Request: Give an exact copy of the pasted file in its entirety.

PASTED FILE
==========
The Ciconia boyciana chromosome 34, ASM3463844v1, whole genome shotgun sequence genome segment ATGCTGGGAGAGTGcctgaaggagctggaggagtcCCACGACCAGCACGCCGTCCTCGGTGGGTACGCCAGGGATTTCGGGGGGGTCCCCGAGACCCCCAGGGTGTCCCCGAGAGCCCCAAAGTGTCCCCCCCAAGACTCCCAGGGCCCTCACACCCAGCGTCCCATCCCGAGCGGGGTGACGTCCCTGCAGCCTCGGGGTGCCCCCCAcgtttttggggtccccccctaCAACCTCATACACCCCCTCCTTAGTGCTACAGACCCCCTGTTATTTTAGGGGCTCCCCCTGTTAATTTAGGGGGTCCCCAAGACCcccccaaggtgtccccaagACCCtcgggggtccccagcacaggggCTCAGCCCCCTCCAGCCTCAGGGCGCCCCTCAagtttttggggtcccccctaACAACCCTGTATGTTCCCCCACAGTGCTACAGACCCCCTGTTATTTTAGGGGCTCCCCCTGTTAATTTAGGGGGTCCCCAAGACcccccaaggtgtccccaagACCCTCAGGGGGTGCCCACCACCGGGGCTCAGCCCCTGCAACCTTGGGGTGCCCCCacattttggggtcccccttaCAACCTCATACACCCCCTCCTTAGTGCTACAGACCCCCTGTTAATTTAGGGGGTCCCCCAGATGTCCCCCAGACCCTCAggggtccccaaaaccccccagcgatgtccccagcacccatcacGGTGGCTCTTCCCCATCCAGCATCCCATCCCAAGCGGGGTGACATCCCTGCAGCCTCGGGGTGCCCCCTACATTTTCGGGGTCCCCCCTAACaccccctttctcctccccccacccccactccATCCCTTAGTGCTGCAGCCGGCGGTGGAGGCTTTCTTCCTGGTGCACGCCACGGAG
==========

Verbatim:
The Ciconia boyciana chromosome 34, ASM3463844v1, whole genome shotgun sequence genome segment ATGCTGGGAGAGTGcctgaaggagctggaggagtcCCACGACCAGCACGCCGTCCTCGGTGGGTACGCCAGGGATTTCGGGGGGGTCCCCGAGACCCCCAGGGTGTCCCCGAGAGCCCCAAAGTGTCCCCCCCAAGACTCCCAGGGCCCTCACACCCAGCGTCCCATCCCGAGCGGGGTGACGTCCCTGCAGCCTCGGGGTGCCCCCCAcgtttttggggtccccccctaCAACCTCATACACCCCCTCCTTAGTGCTACAGACCCCCTGTTATTTTAGGGGCTCCCCCTGTTAATTTAGGGGGTCCCCAAGACCcccccaaggtgtccccaagACCCtcgggggtccccagcacaggggCTCAGCCCCCTCCAGCCTCAGGGCGCCCCTCAagtttttggggtcccccctaACAACCCTGTATGTTCCCCCACAGTGCTACAGACCCCCTGTTATTTTAGGGGCTCCCCCTGTTAATTTAGGGGGTCCCCAAGACcccccaaggtgtccccaagACCCTCAGGGGGTGCCCACCACCGGGGCTCAGCCCCTGCAACCTTGGGGTGCCCCCacattttggggtcccccttaCAACCTCATACACCCCCTCCTTAGTGCTACAGACCCCCTGTTAATTTAGGGGGTCCCCCAGATGTCCCCCAGACCCTCAggggtccccaaaaccccccagcgatgtccccagcacccatcacGGTGGCTCTTCCCCATCCAGCATCCCATCCCAAGCGGGGTGACATCCCTGCAGCCTCGGGGTGCCCCCTACATTTTCGGGGTCCCCCCTAACaccccctttctcctccccccacccccactccATCCCTTAGTGCTGCAGCCGGCGGTGGAGGCTTTCTTCCTGGTGCACGCCACGGAG